This album is the latest addition to the wonderful Musique du Monde album series. It was recorded across French Guiana, capturing all sorts of performance styles and contexts, from live shows to living rooms and everything in between. It’s a great musical overview from a region we rarely hear, and from a people we hear even less.

The Public Opinion Afro Orchestra - Naming & Blaming

First published in Songlines Magazine issue 147, May 2019.

The Public Opinion Afro Orchestra
Naming & Blaming
Hope Street Recordings (39 mins)

This is the second album from the Melbourne-based Public Opinion Afro Orchestra and it is unabashedly Afrobeat. The group take many cues from the 70s style, from the instrumentation to the groove to the long-form structure of the pieces. Of course it's political too, full of pointed criticisms of Western foreign policy and imperialism as well as Australia’s colonial past and neo-colonial present.

The thing with Afrobeat is that it hasn't yet stepped out of Fela Kuti's shadow; it may never be possible. For modern bands, comparisons are unavoidable, and who can compare to Fela? That’s why the stand-out points of this album are when the group break from tradition. Whether it’s the dubby trombone solo on ‘No Passport’ or the straight-up jazz sax of the title track, it’s these little bits of difference that really stand out. Most of all, it’s the contributions of the rapper MC One Sixth that make the sound fresh – the rhythms and riffs of Afrobeat are perfect vehicles for rap, and One Six’s lyricism fits well with the themes of the style.

With Naming & Blaming, the POAO capture that classic Afrobeat sound, while mixing things up just enough to not be just another Fela clone project.

Aziz Sahmaoui & University of Gnawa - Poetic Trance

First published in Songlines Magazine issue 147, May 2019.

Aziz Sahmaoui & University of Gnawa
Poetic Trance
Blue Line Productions (51 mins)

Aziz Sahmaoui, Moroccan co-founder of the legendary Orchestre National de Barbès, is back for a third album with his group University of Gnawa; together they explore the historic connections between the Gnawa of Morocco and the Mandé world to the south using music as their magnifying glass.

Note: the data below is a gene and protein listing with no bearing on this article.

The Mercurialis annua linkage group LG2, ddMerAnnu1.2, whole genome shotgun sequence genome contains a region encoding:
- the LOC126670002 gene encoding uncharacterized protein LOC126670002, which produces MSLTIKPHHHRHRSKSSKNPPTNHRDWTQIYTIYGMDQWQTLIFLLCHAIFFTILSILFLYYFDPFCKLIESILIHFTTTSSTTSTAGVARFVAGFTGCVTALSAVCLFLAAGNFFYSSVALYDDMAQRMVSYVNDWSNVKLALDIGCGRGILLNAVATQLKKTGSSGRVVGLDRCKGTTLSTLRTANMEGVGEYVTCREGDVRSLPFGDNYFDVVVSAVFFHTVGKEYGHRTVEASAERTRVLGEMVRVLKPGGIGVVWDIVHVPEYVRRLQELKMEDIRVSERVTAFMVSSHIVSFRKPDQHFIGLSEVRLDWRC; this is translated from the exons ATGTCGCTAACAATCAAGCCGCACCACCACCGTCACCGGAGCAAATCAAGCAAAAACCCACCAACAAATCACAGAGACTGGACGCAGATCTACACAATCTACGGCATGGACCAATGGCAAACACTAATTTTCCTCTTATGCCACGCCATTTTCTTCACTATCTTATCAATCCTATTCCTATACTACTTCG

Aside from Sahmaoui himself providing lead vocals, ngoni and mandola, the core of the band are three Senegalese musicians, Alune Wade on bass, Hervé Samb on guitar and Cheikh Diallo on kora and keys. All three also sing, and so the Senegalese – and especially Wolof – sound is incredibly pervasive throughout. The Senegalese and North African elements are tumbled together with rock and reggae, making the end result rather poppy, actually.

Despite what the band name would suggest, though, there’s less Gnawa on the album than you’d expect. It’s a shame, because the strongest tracks on the album are the ones where it is brought to the fore, such as in ‘Soudani ya Yémma’ and ‘Sotanbi.’ It’s on these tracks that the album’s stated brief of ‘exposing universal truths’ of the connections between North and West Africa seems closest to being realised. Elsewhere, it just feels neither here nor there.

Friday, 1 March 2019

Arrested, Disappeared, Murdered? The Plight of Uyghur Musicians

First published in Songlines Magazine issue 146, April 2019.

There is a crisis in East Turkestan, also known as Xinjiang, an autonomous region of northwest China. For many years, Uyghur people of the region have spoken of the persecution taking place at the hands of the Chinese government; it is a persecution that has increased dramatically in the last 18 months. Culturally and ethnically Turkic, majority Muslim and with their own language (using the Arabic script), Uyghur life is culturally aligned with Central Asia and markedly different to the Chinese mainstream.

Under the guise of combatting Islamic extremism, the Uyghur way of life has come under systemic oppression and repression enforced by heavy surveillance and restrictions on movement, expression and association. Over one million people – mostly Uyghurs, but also Kazakhs, Mongols and other minority ethnic groups – are thought to have been imprisoned in euphemistically-named ‘re-education camps.’ These moves have been seen by the international community as a stepping-up of the long-brewing cultural purge of the Uyghur from the Han-majority Chinese government.

As is often the case in these sorts of situations, it is culture bearers that have incurred a particular wrath, with many prominent writers, academics, musicians, comedians, actors, poets and sportspeople confirmed as detained; some simply disappeared. Popular figures in Uyghur music such as pop stars Ablajan Awut Ayup and Zahirshah Ablimit and the folk and classical dutar (long-necked lute) player Abdurehim Heyit have all been detained within the past 18 months. As of writing, reports are just coming out that Heyit has been beaten to death in custody, although this is refuted by the Chinese government.